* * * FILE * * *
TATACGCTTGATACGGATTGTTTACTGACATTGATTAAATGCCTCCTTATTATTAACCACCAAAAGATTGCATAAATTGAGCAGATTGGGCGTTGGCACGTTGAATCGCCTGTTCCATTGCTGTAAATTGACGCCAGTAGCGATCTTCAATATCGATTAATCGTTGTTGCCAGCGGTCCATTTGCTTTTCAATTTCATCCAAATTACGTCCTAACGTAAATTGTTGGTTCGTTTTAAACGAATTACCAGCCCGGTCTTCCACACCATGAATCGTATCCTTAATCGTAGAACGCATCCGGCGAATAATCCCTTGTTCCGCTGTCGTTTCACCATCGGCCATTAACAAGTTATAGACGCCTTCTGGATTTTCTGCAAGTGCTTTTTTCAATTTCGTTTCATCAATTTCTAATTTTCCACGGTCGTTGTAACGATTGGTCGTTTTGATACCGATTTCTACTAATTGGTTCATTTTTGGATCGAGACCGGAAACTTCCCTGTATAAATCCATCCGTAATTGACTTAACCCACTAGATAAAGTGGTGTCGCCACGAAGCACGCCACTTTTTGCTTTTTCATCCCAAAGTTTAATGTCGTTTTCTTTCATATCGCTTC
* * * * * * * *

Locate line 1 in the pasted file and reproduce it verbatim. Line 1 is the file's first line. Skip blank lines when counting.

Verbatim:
TATACGCTTGATACGGATTGTTTACTGACATTGATTAAATGCCTCCTTATTATTAACCACCAAAAGATTGCATAAATTGAGCAGATTGGGCGTTGGCACGTTGAATCGCCTGTTCCATTGCTGTAAATTGACGCCAGTAGCGATCTTCAATATCGATTAATCGTTGTTGCCAGCGGTCCATTTGCTTTTCAATTTCATCCAAATTACGTCCTAACGTAAATTGTTGGTTCGTTTTAAACGAATTACCAGCCCGGTCTTCCACACCATGAATCGTATCCTTAATCGTAGAACGCATCCGGCGAATAATCCCTTGTTCCGCTGTCGTTTCACCATCGGCCATTAACAAGTTATAGACGCCTTCTGGATTTTCTGCAAGTGCTTTTTTCAATTTCGTTTCATCAATTTCTAATTTTCCACGGTCGTTGTAACGATTGGTCGTTTTGATACCGATTTCTACTAATTGGTTCATTTTTGGATCGAGACCGGAAACTTCCCTGTATAAATCCATCCGTAATTGACTTAACCCACTAGATAAAGTGGTGTCGCCACGAAGCACGCCACTTTTTGCTTTTTCATCCCAAAGTTTAATGTCGTTTTCTTTCATATCGCTTC